Bench Memos

On Public Regulation of Morality

In a Public Discourse essay today on legal regulation of pornography, Princeton professor Robert P. George points out that there is no “sharp line that distinguishes a realm of ‘private’ morality that is not subject to law from a domain of public actions that may rightly be subjected to legal regulation.” No such sharp line exists because “apparently private acts of vice, when they multiply and become widespread, can imperil important public interests.” And all members of the community have an important interest “in the quality of the cultural structure that will, to a large extent, shape their experiences, their quality of life, and the choices effectively available to them and their children in a domain of human affairs marked by profound moral significance.”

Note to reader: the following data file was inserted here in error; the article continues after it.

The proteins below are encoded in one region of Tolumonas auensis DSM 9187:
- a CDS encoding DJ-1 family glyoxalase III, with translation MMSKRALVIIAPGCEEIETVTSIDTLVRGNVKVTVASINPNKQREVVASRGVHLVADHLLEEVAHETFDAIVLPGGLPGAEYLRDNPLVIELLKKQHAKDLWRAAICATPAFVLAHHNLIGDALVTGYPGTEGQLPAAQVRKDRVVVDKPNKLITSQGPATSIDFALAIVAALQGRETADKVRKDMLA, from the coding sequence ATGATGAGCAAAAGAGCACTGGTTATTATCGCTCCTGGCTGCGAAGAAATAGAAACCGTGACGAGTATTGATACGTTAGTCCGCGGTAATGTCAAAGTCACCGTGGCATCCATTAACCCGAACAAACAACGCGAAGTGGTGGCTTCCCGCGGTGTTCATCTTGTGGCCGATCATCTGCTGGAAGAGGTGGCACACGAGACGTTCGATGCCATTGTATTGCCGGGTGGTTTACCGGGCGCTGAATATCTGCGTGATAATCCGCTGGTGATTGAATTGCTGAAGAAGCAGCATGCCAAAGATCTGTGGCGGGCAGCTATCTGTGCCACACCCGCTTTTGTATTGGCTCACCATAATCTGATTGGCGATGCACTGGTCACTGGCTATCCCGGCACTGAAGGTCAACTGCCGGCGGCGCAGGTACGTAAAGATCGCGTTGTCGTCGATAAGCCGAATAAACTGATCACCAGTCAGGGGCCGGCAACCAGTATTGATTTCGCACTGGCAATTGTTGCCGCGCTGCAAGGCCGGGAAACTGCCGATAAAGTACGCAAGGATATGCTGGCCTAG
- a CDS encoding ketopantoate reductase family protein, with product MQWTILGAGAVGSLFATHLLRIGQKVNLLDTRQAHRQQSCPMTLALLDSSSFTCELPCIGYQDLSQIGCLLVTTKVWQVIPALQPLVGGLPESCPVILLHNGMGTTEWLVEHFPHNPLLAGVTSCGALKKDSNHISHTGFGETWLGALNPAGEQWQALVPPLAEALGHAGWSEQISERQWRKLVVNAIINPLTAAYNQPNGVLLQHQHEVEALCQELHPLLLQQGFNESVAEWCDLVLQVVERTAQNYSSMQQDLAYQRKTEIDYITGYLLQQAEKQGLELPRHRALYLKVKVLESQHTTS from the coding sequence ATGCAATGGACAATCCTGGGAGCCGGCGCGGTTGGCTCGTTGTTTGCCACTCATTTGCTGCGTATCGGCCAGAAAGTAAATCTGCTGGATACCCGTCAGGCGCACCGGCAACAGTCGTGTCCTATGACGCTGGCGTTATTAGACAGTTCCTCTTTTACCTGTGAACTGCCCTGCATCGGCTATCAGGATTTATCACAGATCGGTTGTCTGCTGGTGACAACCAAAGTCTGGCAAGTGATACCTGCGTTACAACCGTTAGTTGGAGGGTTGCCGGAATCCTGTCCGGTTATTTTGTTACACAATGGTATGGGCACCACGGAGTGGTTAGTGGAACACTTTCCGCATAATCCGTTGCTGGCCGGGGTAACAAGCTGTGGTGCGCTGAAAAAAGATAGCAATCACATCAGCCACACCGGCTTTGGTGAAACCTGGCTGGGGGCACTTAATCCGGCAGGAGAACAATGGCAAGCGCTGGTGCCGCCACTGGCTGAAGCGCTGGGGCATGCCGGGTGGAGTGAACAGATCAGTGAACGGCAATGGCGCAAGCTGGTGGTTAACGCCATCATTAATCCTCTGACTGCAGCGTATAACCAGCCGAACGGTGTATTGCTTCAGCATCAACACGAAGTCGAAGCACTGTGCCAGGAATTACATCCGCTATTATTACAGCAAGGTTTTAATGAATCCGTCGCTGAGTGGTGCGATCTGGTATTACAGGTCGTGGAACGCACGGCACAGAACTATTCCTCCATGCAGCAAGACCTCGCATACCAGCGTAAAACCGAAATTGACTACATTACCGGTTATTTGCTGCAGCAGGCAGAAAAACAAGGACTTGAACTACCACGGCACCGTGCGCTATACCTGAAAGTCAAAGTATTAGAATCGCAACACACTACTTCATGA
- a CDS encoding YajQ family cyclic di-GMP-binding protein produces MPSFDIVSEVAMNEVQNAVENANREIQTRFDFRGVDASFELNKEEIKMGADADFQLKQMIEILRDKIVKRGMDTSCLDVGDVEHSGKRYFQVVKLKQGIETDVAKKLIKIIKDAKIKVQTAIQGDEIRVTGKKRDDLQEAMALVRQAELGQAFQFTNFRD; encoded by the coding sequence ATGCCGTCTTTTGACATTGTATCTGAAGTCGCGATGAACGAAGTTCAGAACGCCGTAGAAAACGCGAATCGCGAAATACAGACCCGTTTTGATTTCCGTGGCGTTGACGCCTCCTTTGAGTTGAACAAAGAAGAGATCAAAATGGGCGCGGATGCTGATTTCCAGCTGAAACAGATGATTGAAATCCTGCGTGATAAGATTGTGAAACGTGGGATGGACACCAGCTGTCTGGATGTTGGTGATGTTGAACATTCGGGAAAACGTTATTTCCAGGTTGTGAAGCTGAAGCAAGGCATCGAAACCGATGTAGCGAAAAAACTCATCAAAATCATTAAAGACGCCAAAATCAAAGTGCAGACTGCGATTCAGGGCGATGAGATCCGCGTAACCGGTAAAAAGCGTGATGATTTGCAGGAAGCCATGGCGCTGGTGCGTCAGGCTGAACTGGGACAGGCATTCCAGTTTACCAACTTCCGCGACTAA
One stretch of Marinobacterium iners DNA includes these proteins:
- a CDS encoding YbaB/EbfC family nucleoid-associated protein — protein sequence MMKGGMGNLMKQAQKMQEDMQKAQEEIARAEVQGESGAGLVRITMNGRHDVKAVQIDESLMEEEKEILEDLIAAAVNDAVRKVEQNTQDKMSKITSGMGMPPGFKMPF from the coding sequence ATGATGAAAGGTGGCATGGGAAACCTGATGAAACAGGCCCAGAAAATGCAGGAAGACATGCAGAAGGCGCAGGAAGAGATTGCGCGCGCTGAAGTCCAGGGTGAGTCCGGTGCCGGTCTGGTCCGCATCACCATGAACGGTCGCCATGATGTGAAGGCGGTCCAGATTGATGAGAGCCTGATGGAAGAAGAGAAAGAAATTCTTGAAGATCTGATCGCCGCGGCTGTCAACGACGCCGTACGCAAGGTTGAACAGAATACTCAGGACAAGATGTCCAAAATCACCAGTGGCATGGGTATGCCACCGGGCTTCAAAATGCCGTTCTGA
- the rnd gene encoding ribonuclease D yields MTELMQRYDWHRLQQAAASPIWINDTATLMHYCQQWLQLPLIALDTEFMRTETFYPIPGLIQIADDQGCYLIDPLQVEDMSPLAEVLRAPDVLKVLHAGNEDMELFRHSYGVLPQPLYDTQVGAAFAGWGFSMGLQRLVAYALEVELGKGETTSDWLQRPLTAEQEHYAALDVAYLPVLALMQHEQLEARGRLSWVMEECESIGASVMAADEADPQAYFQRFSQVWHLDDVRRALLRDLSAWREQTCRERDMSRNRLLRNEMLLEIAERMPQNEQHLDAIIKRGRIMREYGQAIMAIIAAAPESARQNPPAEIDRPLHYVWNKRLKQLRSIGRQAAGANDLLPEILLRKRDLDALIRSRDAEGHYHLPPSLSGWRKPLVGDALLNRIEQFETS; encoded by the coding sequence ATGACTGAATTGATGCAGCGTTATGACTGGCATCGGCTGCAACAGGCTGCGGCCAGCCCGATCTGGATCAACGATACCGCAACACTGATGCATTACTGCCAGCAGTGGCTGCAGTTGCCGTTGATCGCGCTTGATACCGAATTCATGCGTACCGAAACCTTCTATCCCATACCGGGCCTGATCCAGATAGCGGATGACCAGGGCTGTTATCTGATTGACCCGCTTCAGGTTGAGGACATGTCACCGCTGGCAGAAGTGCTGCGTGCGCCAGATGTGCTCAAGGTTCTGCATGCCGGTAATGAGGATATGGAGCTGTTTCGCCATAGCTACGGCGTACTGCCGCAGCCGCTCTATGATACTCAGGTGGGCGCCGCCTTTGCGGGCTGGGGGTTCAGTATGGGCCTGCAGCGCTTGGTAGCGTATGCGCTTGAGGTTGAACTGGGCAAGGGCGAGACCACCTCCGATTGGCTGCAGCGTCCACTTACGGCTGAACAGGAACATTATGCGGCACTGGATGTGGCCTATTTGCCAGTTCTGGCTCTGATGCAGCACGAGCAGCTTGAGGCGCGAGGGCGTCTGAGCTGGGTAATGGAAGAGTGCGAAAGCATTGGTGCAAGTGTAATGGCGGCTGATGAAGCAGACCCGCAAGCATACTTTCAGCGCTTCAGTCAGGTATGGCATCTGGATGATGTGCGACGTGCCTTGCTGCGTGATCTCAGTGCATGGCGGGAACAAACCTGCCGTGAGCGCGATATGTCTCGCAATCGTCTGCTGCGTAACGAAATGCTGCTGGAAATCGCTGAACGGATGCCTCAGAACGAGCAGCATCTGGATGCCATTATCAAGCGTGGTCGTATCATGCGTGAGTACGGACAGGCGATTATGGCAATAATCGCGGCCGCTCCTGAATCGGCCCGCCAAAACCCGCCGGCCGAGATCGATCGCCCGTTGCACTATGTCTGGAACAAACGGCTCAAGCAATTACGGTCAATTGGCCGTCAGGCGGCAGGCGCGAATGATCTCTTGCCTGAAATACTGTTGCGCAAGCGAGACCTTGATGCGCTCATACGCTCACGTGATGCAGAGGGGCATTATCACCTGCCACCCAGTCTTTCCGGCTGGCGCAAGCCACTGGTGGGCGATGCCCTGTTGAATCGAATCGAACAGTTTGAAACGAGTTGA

I’ll emphasize that George is not arguing that the non-existence of a “sharp line” settles the matter in favor of public regulation of morality; indeed, he specifically disavows that argument. (Disclosure: George serves on the board of directors of the Ethics and Public Policy Center, the think tank I run.)

Relatedly, in a Public Discourse essay last week titled “Abortion, Divorce and ‘Same-Sex Marriage’: No Blood, No Foul?,” philosophy professor Stephen J. Heaney argues that “[w]e have been personally harmed by the regimes of abortion and easy divorce” and that the adoption of same-sex marriage will have “necessary and harmful consequences.”